15. As he did in "Shaun of the Dead" and "Hot Fuzz", Wright immerses his heroes in pop culture's detritus and diversions, but doesn't drown them in it. You don't have to be dazzled or tickled by the movie, or get every joke, to be touched by it, too.
  16. The artificial look of the added footage, counterpointed by the commentary of inmates and survivors, only underscores the unending shock of the film's unadulterated images, even though we have seen them in other Shoah documentaries.
    • 62 Metascore
    • 90 Critic Score
    Up to now, writer-director Neil Marshall has specialized in horror movies (Dog Soldiers, The Descent), but here, he imagines and communicates a remote world with terrific energy and a passion for detail.
  17. Exactly the sort of mysterious and almost holy experience you hope to get from documentaries and rarely do, Jeff Malmberg's Marwencol is something like a homegrown slice of Herzog oddness, complete with true-crime backfill and juicy metafictive upshot.
  18. Boxing Gym is a companion piece of sorts to "La Danse: The Paris Opera Ballet," Wiseman's previous doc that played Film Forum last fall. It's not simply that boxing and ballet are understood as kindred activities. Boxing Gym is itself a dance movie-which is to say, a highly formalized exercise in choreographed activity.
  19. The pleasures of this gorgeous, clever, and visceral film are almost exclusively aesthetic. Those unmoved or alienated by the porn of pain may be left flopping as nervelessly as one of the movie's severed limbs.
  20. Nothing tops ILYPM's Jim Carrey ... in the most gloriously raunchy, unrepentant moment in the an(n)als of Hollywood A-listers doing gay-for-pay.
    • 76 Metascore
    • 90 Critic Score
    Seen as his final monologue, the film is both an invaluable portfolio of his talent, and a tribute rendered in the style of its subject.
  21. Guy and Madeline is at once self-conscious and breezy, clumsy and deft, diffident and sweet, annoying and ecstatic. It's amateurish in the best sense, and it radiates cinephilia. No movie I've seen this year has given me more joy.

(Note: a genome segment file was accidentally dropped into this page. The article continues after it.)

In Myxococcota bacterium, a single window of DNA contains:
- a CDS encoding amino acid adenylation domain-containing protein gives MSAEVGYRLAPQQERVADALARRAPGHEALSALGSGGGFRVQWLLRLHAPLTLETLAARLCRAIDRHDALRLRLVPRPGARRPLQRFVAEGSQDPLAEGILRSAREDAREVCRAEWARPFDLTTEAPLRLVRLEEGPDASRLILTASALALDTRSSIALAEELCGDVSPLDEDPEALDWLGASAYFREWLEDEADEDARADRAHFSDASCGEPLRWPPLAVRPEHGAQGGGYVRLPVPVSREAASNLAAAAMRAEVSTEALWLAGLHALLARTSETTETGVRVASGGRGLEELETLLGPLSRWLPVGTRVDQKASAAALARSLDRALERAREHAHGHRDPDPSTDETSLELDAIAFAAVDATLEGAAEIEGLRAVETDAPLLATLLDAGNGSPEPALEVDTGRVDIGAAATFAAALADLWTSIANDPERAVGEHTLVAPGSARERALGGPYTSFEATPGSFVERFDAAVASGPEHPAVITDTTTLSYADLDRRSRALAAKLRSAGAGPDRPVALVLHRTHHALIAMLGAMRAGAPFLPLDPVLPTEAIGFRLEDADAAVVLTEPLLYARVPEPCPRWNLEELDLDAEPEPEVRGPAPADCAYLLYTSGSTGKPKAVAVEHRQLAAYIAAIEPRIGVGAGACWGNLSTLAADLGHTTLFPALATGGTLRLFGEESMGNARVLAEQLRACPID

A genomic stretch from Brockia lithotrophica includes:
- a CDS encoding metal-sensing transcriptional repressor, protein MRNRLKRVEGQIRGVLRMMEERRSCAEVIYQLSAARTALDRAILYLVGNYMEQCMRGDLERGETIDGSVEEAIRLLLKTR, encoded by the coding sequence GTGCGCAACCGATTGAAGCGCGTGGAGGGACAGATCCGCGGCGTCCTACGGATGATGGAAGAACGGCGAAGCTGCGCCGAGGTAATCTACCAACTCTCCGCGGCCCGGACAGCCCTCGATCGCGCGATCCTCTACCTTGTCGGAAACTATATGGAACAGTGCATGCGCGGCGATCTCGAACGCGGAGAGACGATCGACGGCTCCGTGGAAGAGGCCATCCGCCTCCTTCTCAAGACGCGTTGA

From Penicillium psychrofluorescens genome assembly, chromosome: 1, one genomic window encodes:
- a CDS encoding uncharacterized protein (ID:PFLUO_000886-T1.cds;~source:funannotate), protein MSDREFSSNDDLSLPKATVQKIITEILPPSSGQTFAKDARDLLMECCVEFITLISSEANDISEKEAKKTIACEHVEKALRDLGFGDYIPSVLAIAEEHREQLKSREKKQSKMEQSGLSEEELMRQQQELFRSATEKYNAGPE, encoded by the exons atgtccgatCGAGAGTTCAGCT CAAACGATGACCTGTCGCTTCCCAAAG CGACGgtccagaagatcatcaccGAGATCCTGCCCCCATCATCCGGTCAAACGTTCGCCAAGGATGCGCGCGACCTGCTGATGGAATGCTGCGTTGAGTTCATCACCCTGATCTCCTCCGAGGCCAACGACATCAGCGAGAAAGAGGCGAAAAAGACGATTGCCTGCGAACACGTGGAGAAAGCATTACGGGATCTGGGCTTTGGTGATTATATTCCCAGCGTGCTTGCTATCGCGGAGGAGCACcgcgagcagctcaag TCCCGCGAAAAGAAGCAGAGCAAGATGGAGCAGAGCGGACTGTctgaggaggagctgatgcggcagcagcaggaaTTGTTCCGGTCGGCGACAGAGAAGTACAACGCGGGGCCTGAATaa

22. Claire Denis's strongest movie in the decade since "Beau Travail," her tense, convulsive White Material is a portrait of change and a thing of terrible beauty.
  23. His gift-and the film's-is to transform the seemingly banal relationship between pet and owner into something singular, inimitable, sacred.
  24. Ultimately, The Woodmans is a haunting study in family dynamics.
  25. A work of unostentatious beauty and uncloying sweetness, at once sophisticated and artless, mysterious and matter-of-fact, cosmic and humble, it asks only a measure of Boonmeevian acceptance: The movie doesn't mean anything-it simply is.
  26. Abbas Kiarostami's Certified Copy is exactly that: The Iranian modernist's first feature to be shot in the West is a flawless riff on our indigenous art cinema.
    • Village Voice
    • 76 Metascore
    • 90 Critic Score
    Fukunaga has made his Jane Eyre an intimate, thoughtful epic, anchored by strong lead performances and the gorgeous, moody 100-shades-of-gray cinematography of Adriano Goldman.